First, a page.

10. APS beamline standard components handbook

    Kuzay, T.M.

    1992-01-01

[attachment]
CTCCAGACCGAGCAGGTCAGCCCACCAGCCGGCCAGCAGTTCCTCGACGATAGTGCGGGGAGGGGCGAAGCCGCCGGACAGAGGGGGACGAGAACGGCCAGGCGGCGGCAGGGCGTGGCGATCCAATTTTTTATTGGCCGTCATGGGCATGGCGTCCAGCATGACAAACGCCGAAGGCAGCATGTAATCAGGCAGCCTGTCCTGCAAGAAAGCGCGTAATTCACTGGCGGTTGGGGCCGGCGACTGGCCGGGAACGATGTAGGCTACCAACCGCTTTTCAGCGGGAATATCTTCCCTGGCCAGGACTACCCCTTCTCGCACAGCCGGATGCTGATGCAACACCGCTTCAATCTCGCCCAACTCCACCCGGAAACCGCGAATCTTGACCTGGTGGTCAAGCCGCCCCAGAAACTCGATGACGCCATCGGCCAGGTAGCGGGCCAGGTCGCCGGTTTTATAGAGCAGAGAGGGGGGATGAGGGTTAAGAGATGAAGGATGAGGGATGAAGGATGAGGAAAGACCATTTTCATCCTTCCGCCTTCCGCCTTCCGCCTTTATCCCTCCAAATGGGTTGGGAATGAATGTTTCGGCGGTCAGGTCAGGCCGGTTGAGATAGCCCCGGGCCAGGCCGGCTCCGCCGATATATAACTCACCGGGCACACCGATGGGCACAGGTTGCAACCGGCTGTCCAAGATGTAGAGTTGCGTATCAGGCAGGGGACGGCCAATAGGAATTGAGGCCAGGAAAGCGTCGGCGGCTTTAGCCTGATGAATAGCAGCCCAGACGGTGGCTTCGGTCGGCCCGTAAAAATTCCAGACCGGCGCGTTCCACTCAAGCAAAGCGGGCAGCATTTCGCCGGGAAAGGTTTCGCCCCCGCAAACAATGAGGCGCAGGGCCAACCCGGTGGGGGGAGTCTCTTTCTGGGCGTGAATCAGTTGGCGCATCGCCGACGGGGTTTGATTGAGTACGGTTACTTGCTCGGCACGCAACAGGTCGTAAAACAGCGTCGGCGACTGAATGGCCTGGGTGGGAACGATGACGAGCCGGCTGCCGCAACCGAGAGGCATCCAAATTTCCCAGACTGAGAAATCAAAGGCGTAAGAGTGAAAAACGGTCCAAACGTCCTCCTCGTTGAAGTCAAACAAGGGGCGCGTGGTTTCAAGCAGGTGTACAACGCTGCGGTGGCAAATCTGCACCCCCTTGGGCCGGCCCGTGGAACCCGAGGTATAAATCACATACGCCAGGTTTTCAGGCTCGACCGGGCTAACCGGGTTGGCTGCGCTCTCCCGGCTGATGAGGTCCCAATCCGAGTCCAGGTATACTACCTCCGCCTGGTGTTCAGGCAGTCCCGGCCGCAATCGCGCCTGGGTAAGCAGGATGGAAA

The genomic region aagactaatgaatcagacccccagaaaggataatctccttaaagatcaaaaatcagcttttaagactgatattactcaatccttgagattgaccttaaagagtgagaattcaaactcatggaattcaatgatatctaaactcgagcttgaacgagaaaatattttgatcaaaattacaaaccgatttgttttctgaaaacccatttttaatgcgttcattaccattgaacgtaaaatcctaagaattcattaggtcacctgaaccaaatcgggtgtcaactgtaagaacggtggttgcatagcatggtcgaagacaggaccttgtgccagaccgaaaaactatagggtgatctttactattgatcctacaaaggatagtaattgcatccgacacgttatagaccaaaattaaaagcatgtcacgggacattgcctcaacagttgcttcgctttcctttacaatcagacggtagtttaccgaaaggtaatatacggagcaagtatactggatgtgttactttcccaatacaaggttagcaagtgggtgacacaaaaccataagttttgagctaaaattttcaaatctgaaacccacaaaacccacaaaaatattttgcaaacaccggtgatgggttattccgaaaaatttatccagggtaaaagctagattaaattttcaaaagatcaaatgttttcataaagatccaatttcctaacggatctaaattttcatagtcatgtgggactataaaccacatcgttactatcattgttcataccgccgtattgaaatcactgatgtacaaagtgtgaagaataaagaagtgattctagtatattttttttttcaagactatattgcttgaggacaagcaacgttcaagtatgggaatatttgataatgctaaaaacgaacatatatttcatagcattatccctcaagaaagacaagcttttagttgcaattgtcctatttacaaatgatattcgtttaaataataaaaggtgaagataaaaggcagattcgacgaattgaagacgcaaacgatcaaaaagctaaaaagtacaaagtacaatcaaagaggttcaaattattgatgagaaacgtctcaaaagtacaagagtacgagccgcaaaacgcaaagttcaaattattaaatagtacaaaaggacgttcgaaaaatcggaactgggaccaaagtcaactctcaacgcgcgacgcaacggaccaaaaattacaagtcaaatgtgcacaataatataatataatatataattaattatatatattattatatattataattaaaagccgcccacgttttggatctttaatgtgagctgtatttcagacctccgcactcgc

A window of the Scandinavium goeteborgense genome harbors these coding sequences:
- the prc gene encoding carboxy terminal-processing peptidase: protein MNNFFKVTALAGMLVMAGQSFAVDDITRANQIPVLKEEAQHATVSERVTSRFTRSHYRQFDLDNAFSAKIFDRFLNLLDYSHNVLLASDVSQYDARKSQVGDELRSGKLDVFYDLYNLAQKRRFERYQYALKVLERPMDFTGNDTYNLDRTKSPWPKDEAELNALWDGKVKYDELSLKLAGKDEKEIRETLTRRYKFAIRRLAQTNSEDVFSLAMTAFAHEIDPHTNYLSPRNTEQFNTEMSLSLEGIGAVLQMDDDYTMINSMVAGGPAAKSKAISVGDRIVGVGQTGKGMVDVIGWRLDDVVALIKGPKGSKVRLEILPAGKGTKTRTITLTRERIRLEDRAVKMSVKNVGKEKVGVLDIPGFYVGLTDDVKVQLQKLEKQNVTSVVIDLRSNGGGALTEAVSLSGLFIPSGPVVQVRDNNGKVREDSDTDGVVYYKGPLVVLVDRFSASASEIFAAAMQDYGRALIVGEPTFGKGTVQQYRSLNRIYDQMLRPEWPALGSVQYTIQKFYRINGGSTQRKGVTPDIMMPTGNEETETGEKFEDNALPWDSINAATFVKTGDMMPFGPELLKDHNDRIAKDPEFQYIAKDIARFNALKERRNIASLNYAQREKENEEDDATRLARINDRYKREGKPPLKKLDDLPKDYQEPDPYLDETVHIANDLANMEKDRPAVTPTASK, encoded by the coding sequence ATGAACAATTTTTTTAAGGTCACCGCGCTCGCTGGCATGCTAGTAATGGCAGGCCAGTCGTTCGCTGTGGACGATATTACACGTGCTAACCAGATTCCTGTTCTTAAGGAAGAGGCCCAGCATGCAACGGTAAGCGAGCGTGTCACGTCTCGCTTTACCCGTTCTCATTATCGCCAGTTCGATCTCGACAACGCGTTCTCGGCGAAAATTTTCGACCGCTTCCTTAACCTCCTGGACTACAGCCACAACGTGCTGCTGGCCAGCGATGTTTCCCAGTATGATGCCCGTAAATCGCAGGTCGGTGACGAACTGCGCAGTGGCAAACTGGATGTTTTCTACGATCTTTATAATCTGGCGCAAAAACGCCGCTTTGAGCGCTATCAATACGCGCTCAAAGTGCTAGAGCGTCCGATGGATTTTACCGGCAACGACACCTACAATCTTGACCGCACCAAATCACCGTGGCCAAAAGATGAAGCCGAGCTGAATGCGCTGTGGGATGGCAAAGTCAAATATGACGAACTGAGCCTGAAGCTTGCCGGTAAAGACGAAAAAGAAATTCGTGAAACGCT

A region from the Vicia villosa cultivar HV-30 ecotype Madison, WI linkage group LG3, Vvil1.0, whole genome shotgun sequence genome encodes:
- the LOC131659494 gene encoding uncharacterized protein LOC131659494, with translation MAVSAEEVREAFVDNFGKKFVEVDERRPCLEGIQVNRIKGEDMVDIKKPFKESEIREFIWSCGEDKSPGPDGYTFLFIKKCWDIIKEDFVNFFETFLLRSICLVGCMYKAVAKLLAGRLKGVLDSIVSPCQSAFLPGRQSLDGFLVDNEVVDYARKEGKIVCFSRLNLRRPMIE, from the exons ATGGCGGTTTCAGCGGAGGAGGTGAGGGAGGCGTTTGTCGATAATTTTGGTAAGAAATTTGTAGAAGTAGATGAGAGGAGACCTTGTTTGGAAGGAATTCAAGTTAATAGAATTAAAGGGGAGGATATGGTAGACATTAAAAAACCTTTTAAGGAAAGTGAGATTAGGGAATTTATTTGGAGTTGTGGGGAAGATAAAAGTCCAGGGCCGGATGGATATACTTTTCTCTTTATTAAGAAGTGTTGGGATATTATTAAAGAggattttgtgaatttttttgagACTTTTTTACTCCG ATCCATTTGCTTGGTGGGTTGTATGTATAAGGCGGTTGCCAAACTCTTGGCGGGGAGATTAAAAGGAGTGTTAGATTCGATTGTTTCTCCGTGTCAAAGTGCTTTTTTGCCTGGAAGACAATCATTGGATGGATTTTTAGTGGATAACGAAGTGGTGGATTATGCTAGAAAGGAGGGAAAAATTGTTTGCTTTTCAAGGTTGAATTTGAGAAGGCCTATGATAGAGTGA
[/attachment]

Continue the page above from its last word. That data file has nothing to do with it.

It is clear that most Advanced Photon Source (APS) Collaborative Access Team (CAT) members would like to concentrate on designing specialized equipment related to their scientific programs rather than on routine or standard beamline components. Thus, an effort is in progress at the APS to identify standard and modular components of APS beamlines. Identifying standard components is a nontrivial task because these components should support diverse beamline objectives. To assist with this effort, the APS has obtained advice and help from a Beamline Standardization and Modularization Committee consisting of experts in beamline design, construction, and operation. The staff of the Experimental Facilities Division identified various components thought to be standard items for beamlines, regardless of the specific scientific objective of a particular beamline. A generic beamline layout formed the basis for this identification. This layout is based on a double-crystal monochromator as the first optical element, with the possibility of other elements to follow. Pre-engineering designs were then made of the identified standard components. The Beamline Standardization and Modularization Committee has reviewed these designs and provided very useful input regarding the specifications of these components. We realize that there will be other configurations that may require special or modified components. This Handbook in its current version (1.1) contains descriptions, specifications, and pre-engineering design drawings of these standard components. In the future, the APS plans to add engineering drawings of identified standard beamline components. Use of standard components should result in major cost reductions for CATs in the areas of beamline design and construction